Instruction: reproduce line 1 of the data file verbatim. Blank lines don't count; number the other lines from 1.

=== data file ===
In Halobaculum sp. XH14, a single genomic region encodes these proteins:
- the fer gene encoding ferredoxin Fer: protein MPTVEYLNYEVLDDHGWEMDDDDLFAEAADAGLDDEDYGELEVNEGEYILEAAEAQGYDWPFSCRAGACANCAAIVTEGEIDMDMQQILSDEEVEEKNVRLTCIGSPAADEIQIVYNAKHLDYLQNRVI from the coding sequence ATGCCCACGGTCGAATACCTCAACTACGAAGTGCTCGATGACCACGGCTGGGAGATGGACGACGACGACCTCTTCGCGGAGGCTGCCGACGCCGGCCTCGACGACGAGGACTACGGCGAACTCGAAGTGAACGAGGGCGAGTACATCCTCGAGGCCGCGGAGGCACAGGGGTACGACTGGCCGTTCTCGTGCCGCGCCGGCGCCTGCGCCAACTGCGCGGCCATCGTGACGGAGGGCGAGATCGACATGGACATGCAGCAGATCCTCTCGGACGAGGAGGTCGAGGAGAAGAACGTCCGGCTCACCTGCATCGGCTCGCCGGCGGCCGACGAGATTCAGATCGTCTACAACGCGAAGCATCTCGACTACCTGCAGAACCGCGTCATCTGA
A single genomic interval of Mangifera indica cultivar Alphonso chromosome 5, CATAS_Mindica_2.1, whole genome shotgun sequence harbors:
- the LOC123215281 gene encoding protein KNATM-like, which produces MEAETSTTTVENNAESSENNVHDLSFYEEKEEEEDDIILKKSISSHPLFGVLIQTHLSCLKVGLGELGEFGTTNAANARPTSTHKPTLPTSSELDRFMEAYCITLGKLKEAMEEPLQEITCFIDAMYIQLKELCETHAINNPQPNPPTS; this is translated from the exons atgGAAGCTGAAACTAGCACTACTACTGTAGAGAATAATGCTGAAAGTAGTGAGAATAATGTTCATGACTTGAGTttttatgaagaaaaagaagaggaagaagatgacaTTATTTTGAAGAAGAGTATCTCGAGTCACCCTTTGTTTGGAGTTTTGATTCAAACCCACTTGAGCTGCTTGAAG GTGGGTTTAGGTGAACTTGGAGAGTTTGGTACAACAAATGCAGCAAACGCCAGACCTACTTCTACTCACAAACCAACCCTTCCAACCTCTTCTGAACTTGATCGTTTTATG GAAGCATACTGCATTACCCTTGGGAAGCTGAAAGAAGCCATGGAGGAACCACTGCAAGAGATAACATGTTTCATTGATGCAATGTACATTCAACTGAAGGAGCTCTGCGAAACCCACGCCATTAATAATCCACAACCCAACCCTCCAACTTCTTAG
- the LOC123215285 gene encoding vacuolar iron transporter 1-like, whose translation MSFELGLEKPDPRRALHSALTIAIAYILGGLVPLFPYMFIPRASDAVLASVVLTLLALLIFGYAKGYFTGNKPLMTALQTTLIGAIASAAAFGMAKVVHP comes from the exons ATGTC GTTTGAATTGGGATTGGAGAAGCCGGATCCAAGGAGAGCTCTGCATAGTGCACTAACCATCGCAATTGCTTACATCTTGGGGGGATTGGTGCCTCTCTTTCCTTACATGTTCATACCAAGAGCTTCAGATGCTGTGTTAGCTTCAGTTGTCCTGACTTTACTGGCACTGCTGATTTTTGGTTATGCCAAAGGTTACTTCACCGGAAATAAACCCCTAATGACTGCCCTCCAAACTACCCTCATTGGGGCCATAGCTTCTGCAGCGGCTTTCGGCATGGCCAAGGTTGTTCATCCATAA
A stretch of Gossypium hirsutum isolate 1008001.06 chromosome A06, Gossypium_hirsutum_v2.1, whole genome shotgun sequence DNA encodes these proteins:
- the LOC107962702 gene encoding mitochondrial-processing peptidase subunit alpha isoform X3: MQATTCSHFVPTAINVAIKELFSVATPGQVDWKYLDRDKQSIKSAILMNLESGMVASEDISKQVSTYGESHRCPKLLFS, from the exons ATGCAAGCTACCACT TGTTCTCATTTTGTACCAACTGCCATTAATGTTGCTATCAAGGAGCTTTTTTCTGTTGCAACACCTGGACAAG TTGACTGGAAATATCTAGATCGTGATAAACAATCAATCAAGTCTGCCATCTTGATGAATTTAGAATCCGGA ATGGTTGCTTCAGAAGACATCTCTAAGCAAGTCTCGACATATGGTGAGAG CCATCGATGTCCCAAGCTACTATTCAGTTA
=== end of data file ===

In Halobaculum sp. XH14, a single genomic region encodes these proteins: